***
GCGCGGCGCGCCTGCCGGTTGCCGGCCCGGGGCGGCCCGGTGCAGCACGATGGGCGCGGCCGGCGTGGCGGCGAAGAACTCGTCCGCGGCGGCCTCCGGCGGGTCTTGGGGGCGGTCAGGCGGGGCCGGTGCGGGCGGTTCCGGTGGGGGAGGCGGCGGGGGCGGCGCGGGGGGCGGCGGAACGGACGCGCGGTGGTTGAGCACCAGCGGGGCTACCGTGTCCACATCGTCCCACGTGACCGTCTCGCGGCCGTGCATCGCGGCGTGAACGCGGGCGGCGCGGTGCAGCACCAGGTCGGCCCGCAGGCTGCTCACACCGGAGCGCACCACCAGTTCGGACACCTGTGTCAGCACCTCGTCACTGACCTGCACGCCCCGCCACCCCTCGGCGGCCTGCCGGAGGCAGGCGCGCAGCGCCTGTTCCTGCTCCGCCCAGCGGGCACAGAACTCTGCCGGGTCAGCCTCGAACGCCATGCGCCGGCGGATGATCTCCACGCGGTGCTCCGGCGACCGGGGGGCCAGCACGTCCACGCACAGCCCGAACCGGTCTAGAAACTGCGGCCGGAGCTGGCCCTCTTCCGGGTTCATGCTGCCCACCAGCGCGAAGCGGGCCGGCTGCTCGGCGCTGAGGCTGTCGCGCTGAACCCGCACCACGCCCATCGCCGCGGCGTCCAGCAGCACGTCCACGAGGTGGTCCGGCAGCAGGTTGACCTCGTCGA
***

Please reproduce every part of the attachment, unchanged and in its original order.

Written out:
GCGCGGCGCGCCTGCCGGTTGCCGGCCCGGGGCGGCCCGGTGCAGCACGATGGGCGCGGCCGGCGTGGCGGCGAAGAACTCGTCCGCGGCGGCCTCCGGCGGGTCTTGGGGGCGGTCAGGCGGGGCCGGTGCGGGCGGTTCCGGTGGGGGAGGCGGCGGGGGCGGCGCGGGGGGCGGCGGAACGGACGCGCGGTGGTTGAGCACCAGCGGGGCTACCGTGTCCACATCGTCCCACGTGACCGTCTCGCGGCCGTGCATCGCGGCGTGAACGCGGGCGGCGCGGTGCAGCACCAGGTCGGCCCGCAGGCTGCTCACACCGGAGCGCACCACCAGTTCGGACACCTGTGTCAGCACCTCGTCACTGACCTGCACGCCCCGCCACCCCTCGGCGGCCTGCCGGAGGCAGGCGCGCAGCGCCTGTTCCTGCTCCGCCCAGCGGGCACAGAACTCTGCCGGGTCAGCCTCGAACGCCATGCGCCGGCGGATGATCTCCACGCGGTGCTCCGGCGACCGGGGGGCCAGCACGTCCACGCACAGCCCGAACCGGTCTAGAAACTGCGGCCGGAGCTGGCCCTCTTCCGGGTTCATGCTGCCCACCAGCGCGAAGCGGGCCGGCTGCTCGGCGCTGAGGCTGTCGCGCTGAACCCGCACCACGCCCATCGCCGCGGCGTCCAGCAGCACGTCCACGAGGTGGTCCGGCAGCAGGTTGACCTCGTCGA